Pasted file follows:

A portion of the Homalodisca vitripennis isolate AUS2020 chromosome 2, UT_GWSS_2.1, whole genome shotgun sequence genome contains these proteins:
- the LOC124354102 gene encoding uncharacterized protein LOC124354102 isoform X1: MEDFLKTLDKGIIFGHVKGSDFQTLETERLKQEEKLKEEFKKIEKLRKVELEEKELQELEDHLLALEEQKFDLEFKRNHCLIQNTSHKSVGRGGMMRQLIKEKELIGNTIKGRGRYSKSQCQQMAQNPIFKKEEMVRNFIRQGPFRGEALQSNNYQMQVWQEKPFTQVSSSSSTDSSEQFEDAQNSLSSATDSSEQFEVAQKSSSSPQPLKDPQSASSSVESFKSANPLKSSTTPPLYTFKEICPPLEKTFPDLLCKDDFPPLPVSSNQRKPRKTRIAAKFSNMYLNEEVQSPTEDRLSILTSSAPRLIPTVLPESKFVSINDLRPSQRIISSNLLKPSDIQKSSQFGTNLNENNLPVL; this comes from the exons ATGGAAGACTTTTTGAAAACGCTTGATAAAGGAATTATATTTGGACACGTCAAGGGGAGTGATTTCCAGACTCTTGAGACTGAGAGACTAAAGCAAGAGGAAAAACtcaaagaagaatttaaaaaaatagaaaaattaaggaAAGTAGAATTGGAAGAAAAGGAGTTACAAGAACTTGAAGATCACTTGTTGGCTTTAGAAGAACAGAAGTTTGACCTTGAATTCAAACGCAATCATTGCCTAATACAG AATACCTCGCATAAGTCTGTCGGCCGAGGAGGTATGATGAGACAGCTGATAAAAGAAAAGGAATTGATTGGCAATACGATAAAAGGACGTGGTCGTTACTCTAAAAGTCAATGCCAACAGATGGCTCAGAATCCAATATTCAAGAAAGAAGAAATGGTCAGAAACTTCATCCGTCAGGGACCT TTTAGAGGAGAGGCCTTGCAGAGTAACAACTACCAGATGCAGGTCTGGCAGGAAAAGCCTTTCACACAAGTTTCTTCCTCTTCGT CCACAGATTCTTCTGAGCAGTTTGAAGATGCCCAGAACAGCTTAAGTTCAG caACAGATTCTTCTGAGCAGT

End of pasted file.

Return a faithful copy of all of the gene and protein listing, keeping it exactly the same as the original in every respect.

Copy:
A portion of the Homalodisca vitripennis isolate AUS2020 chromosome 2, UT_GWSS_2.1, whole genome shotgun sequence genome contains these proteins:
- the LOC124354102 gene encoding uncharacterized protein LOC124354102 isoform X1: MEDFLKTLDKGIIFGHVKGSDFQTLETERLKQEEKLKEEFKKIEKLRKVELEEKELQELEDHLLALEEQKFDLEFKRNHCLIQNTSHKSVGRGGMMRQLIKEKELIGNTIKGRGRYSKSQCQQMAQNPIFKKEEMVRNFIRQGPFRGEALQSNNYQMQVWQEKPFTQVSSSSSTDSSEQFEDAQNSLSSATDSSEQFEVAQKSSSSPQPLKDPQSASSSVESFKSANPLKSSTTPPLYTFKEICPPLEKTFPDLLCKDDFPPLPVSSNQRKPRKTRIAAKFSNMYLNEEVQSPTEDRLSILTSSAPRLIPTVLPESKFVSINDLRPSQRIISSNLLKPSDIQKSSQFGTNLNENNLPVL; this comes from the exons ATGGAAGACTTTTTGAAAACGCTTGATAAAGGAATTATATTTGGACACGTCAAGGGGAGTGATTTCCAGACTCTTGAGACTGAGAGACTAAAGCAAGAGGAAAAACtcaaagaagaatttaaaaaaatagaaaaattaaggaAAGTAGAATTGGAAGAAAAGGAGTTACAAGAACTTGAAGATCACTTGTTGGCTTTAGAAGAACAGAAGTTTGACCTTGAATTCAAACGCAATCATTGCCTAATACAG AATACCTCGCATAAGTCTGTCGGCCGAGGAGGTATGATGAGACAGCTGATAAAAGAAAAGGAATTGATTGGCAATACGATAAAAGGACGTGGTCGTTACTCTAAAAGTCAATGCCAACAGATGGCTCAGAATCCAATATTCAAGAAAGAAGAAATGGTCAGAAACTTCATCCGTCAGGGACCT TTTAGAGGAGAGGCCTTGCAGAGTAACAACTACCAGATGCAGGTCTGGCAGGAAAAGCCTTTCACACAAGTTTCTTCCTCTTCGT CCACAGATTCTTCTGAGCAGTTTGAAGATGCCCAGAACAGCTTAAGTTCAG caACAGATTCTTCTGAGCAGT